HARARE (Reuters) - Voter registration for elections in Zimbabwe, due to have started last week, has been delayed due to a lack of funds, a cabinet minister said on Thursday.
The presidential and parliamentary elections are part of a 2010 agreement between President Robert Mugabe and his rival Morgan Tsvangirai which led to the formation of an interim power-sharing government as a way to end years of political and economic strife.
The Zimbabwe Electoral Commission was due to start a 60-day voter registration and education campaign on Jan 2. but the Finance Ministry had not yet released the funding required, Home Affairs co-minister Theresa Makone told reporters.
Mugabe, who turns 89 next month, has pushed for the poll to be held as early as March.
The power-sharing government, put in place after disputed and violent elections in 2008, has brought stability to a country whose economy was crushed by hyperinflation. Renewed election violence could erase the gains made over the past few years.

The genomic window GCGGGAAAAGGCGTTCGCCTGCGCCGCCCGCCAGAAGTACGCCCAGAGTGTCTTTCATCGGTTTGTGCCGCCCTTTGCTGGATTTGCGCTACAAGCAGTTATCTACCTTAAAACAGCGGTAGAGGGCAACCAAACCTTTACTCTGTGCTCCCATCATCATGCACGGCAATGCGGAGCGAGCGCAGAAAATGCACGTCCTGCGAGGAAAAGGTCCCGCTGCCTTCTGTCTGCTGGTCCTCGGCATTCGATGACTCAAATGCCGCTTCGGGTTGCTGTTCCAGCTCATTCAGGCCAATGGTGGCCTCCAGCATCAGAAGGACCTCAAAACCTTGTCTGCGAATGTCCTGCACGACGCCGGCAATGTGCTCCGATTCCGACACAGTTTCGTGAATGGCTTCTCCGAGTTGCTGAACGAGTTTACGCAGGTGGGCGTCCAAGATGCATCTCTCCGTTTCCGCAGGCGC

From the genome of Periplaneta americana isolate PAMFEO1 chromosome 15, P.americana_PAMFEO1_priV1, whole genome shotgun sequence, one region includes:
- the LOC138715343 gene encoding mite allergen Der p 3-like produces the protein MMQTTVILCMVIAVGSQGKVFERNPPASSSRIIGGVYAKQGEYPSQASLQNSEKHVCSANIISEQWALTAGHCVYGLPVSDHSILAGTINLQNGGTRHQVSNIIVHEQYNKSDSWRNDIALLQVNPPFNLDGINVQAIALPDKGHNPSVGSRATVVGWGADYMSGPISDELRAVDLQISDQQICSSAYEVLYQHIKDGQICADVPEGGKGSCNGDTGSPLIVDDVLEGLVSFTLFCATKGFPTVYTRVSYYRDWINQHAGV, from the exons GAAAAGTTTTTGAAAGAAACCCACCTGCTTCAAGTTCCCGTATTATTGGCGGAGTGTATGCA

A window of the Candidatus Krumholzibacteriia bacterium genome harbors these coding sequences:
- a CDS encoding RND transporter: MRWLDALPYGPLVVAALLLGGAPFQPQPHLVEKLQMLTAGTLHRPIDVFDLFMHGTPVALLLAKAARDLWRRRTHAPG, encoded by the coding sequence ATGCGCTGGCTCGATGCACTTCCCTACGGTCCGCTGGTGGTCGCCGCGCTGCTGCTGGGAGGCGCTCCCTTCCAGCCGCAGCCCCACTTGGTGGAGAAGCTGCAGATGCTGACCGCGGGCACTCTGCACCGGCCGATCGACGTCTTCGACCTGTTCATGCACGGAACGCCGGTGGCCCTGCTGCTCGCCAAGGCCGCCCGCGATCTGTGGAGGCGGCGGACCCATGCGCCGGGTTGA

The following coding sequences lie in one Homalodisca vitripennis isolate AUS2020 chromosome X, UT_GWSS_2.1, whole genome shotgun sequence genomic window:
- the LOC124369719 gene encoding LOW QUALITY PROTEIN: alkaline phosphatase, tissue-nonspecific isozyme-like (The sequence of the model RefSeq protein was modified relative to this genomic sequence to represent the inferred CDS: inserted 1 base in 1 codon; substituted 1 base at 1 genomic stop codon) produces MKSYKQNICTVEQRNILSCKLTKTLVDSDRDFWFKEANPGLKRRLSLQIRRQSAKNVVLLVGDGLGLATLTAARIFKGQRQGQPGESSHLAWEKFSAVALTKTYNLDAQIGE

Makone also said after meeting Tsvangirai, who is prime minister in the power-sharing government, that she would talk to ministry officials to find out how that money could be released.
The power-sharing deal calls for electoral reforms and a new constitution be in place before a new round of elections.
Mugabe’s current five-year presidential term and that of parliament end in June, and according to the constitution, a new election must be held within four months.
The reforms and debate on the new supreme law have both hit snags, with analysts not expecting polls until later in 2013.
Mugabe, in power since independence from Britain in 1980, and members of his ruling ZANU-PF have been hit with international sanctions for human rights abuses and suspected vote rigging. He denies any wrongdoing.
Reporting by MacDonald Dzirutwe; Editing by Jon Herskovitz and Angus MacSwan